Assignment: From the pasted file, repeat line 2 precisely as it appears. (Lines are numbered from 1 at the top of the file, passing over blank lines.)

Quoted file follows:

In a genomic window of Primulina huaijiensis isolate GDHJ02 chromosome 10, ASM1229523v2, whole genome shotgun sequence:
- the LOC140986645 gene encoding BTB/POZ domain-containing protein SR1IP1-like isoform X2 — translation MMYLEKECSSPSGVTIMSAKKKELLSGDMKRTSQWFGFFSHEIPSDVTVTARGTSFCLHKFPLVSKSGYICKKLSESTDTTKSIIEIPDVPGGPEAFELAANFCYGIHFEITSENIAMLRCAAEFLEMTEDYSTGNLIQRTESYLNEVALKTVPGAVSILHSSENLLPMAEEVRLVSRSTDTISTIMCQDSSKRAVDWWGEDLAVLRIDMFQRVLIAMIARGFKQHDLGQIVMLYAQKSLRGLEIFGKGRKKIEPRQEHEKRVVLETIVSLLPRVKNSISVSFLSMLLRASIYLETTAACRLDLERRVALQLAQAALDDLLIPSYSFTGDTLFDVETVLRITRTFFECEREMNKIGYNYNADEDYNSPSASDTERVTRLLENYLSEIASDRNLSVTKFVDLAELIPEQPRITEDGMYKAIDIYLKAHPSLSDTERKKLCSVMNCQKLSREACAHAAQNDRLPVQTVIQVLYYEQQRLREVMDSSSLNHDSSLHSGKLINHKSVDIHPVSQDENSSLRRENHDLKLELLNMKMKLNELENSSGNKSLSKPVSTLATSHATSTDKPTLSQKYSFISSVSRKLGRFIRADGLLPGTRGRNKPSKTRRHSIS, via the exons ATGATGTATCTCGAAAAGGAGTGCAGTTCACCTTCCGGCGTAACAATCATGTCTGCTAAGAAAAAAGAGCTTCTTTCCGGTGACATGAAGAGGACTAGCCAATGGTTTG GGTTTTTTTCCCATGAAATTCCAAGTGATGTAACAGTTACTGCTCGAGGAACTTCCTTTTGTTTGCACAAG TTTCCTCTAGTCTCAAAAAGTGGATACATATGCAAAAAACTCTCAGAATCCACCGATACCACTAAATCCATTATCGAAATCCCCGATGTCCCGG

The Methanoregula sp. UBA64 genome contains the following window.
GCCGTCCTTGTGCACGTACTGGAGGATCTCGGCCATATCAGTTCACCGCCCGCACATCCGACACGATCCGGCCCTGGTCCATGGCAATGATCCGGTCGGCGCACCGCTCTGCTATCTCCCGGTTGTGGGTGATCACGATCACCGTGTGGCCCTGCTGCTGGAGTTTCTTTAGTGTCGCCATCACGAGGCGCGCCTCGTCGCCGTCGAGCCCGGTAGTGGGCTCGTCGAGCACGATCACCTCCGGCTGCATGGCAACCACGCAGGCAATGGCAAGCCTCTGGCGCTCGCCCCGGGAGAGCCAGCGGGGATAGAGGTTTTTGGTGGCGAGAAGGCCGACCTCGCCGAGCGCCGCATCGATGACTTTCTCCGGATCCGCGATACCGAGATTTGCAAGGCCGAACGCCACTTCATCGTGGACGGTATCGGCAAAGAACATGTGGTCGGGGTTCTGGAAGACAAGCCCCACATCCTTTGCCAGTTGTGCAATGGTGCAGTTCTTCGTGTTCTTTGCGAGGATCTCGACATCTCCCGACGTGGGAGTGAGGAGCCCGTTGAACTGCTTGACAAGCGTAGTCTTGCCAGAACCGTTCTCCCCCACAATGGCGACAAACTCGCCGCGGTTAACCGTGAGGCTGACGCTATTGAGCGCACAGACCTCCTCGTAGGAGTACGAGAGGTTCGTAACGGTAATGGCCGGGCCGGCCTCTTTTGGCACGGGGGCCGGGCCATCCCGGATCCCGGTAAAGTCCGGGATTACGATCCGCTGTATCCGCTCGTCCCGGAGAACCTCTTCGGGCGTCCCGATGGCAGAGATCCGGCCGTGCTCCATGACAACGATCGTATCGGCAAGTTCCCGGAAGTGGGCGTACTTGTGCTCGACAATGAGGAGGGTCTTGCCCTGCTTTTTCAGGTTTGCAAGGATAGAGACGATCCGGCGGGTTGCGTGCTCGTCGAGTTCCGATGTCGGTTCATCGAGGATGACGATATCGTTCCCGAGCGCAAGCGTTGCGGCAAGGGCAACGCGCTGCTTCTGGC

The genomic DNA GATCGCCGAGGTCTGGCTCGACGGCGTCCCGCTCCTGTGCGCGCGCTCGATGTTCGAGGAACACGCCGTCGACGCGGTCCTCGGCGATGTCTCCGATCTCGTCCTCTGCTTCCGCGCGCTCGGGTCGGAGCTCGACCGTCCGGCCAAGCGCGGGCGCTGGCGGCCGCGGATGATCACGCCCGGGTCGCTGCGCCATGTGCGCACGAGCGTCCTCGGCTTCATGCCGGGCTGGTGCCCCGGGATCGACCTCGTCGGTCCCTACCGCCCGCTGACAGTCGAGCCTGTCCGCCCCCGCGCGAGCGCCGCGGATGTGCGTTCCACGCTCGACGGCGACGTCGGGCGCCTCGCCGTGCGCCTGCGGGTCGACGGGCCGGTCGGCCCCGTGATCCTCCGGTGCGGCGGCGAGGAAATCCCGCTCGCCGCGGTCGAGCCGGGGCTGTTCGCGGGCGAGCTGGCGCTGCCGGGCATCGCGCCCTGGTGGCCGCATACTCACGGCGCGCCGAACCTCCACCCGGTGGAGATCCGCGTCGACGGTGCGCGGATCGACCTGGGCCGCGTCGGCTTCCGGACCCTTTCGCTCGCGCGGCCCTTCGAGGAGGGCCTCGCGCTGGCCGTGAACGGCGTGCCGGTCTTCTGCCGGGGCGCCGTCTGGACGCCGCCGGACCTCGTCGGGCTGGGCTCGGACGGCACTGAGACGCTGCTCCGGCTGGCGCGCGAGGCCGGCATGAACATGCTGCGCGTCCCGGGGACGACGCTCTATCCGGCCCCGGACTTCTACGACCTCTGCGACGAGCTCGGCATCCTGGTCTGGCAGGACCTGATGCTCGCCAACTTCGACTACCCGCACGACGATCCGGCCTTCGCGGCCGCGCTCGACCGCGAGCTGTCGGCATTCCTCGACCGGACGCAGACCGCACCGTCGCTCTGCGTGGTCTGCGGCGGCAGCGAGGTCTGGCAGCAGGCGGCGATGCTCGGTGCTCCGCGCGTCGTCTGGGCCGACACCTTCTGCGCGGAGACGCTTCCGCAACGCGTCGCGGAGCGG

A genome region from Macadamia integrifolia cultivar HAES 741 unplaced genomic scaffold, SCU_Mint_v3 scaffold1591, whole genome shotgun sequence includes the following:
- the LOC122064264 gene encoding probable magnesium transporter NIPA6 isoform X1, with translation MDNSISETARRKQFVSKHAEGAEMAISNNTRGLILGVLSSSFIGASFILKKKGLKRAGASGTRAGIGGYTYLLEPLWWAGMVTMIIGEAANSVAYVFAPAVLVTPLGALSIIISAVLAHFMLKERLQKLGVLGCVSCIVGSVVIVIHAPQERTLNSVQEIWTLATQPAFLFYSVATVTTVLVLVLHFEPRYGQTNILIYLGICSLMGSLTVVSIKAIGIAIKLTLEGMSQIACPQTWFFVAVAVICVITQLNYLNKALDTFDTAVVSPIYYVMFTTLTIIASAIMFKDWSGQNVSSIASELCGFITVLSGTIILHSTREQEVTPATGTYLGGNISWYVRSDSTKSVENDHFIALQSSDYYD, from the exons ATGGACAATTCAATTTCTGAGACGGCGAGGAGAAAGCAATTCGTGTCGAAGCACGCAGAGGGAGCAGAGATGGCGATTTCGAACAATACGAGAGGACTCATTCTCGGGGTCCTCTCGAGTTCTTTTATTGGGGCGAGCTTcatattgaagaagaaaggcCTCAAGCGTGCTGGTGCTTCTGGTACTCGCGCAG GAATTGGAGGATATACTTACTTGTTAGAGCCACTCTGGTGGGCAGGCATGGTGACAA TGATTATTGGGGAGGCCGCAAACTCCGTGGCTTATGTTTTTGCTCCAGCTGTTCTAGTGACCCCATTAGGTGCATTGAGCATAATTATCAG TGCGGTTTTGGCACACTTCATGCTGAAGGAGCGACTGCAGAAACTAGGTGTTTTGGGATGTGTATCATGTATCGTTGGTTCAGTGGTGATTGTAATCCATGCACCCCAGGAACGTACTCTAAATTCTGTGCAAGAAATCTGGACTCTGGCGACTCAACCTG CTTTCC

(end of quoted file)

- the LOC140986645 gene encoding BTB/POZ domain-containing protein SR1IP1-like isoform X2 — translation MMYLEKECSSPSGVTIMSAKKKELLSGDMKRTSQWFGFFSHEIPSDVTVTARGTSFCLHKFPLVSKSGYICKKLSESTDTTKSIIEIPDVPGGPEAFELAANFCYGIHFEITSENIAMLRCAAEFLEMTEDYSTGNLIQRTESYLNEVALKTVPGAVSILHSSENLLPMAEEVRLVSRSTDTISTIMCQDSSKRAVDWWGEDLAVLRIDMFQRVLIAMIARGFKQHDLGQIVMLYAQKSLRGLEIFGKGRKKIEPRQEHEKRVVLETIVSLLPRVKNSISVSFLSMLLRASIYLETTAACRLDLERRVALQLAQAALDDLLIPSYSFTGDTLFDVETVLRITRTFFECEREMNKIGYNYNADEDYNSPSASDTERVTRLLENYLSEIASDRNLSVTKFVDLAELIPEQPRITEDGMYKAIDIYLKAHPSLSDTERKKLCSVMNCQKLSREACAHAAQNDRLPVQTVIQVLYYEQQRLREVMDSSSLNHDSSLHSGKLINHKSVDIHPVSQDENSSLRRENHDLKLELLNMKMKLNELENSSGNKSLSKPVSTLATSHATSTDKPTLSQKYSFISSVSRKLGRFIRADGLLPGTRGRNKPSKTRRHSIS, via the exons ATGATGTATCTCGAAAAGGAGTGCAGTTCACCTTCCGGCGTAACAATCATGTCTGCTAAGAAAAAAGAGCTTCTTTCCGGTGACATGAAGAGGACTAGCCAATGGTTTG GGTTTTTTTCCCATGAAATTCCAAGTGATGTAACAGTTACTGCTCGAGGAACTTCCTTTTGTTTGCACAAG TTTCCTCTAGTCTCAAAAAGTGGATACATATGCAAAAAACTCTCAGAATCCACCGATACCACTAAATCCATTATCGAAATCCCCGATGTCCCGG